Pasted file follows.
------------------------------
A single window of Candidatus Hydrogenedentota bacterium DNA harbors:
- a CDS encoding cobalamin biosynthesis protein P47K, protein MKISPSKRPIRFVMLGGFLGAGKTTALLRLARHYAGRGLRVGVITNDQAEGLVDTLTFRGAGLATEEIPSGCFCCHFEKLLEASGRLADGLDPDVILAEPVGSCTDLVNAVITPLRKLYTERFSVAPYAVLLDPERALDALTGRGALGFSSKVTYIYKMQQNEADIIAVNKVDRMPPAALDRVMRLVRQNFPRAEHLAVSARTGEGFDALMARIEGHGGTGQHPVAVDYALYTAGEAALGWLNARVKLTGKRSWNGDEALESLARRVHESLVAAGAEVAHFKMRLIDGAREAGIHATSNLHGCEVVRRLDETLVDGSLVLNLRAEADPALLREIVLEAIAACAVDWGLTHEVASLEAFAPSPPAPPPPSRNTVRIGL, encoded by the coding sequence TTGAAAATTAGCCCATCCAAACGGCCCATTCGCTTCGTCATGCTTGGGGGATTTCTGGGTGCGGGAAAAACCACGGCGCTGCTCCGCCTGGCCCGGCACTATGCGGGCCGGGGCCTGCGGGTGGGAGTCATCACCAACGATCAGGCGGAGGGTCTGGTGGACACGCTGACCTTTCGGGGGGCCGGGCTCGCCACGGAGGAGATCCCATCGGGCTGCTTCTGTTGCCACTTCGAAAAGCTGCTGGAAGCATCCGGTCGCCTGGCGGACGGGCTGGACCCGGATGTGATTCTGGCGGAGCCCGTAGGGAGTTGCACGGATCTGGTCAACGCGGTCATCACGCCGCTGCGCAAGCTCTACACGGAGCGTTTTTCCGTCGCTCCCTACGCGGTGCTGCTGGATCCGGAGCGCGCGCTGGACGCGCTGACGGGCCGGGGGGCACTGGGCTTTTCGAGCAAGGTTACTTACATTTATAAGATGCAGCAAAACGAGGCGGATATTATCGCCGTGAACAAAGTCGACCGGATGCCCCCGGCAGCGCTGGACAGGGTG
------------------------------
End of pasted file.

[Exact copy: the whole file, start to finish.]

A single window of Candidatus Hydrogenedentota bacterium DNA harbors:
- a CDS encoding cobalamin biosynthesis protein P47K, protein MKISPSKRPIRFVMLGGFLGAGKTTALLRLARHYAGRGLRVGVITNDQAEGLVDTLTFRGAGLATEEIPSGCFCCHFEKLLEASGRLADGLDPDVILAEPVGSCTDLVNAVITPLRKLYTERFSVAPYAVLLDPERALDALTGRGALGFSSKVTYIYKMQQNEADIIAVNKVDRMPPAALDRVMRLVRQNFPRAEHLAVSARTGEGFDALMARIEGHGGTGQHPVAVDYALYTAGEAALGWLNARVKLTGKRSWNGDEALESLARRVHESLVAAGAEVAHFKMRLIDGAREAGIHATSNLHGCEVVRRLDETLVDGSLVLNLRAEADPALLREIVLEAIAACAVDWGLTHEVASLEAFAPSPPAPPPPSRNTVRIGL, encoded by the coding sequence TTGAAAATTAGCCCATCCAAACGGCCCATTCGCTTCGTCATGCTTGGGGGATTTCTGGGTGCGGGAAAAACCACGGCGCTGCTCCGCCTGGCCCGGCACTATGCGGGCCGGGGCCTGCGGGTGGGAGTCATCACCAACGATCAGGCGGAGGGTCTGGTGGACACGCTGACCTTTCGGGGGGCCGGGCTCGCCACGGAGGAGATCCCATCGGGCTGCTTCTGTTGCCACTTCGAAAAGCTGCTGGAAGCATCCGGTCGCCTGGCGGACGGGCTGGACCCGGATGTGATTCTGGCGGAGCCCGTAGGGAGTTGCACGGATCTGGTCAACGCGGTCATCACGCCGCTGCGCAAGCTCTACACGGAGCGTTTTTCCGTCGCTCCCTACGCGGTGCTGCTGGATCCGGAGCGCGCGCTGGACGCGCTGACGGGCCGGGGGGCACTGGGCTTTTCGAGCAAGGTTACTTACATTTATAAGATGCAGCAAAACGAGGCGGATATTATCGCCGTGAACAAAGTCGACCGGATGCCCCCGGCAGCGCTGGACAGGGTG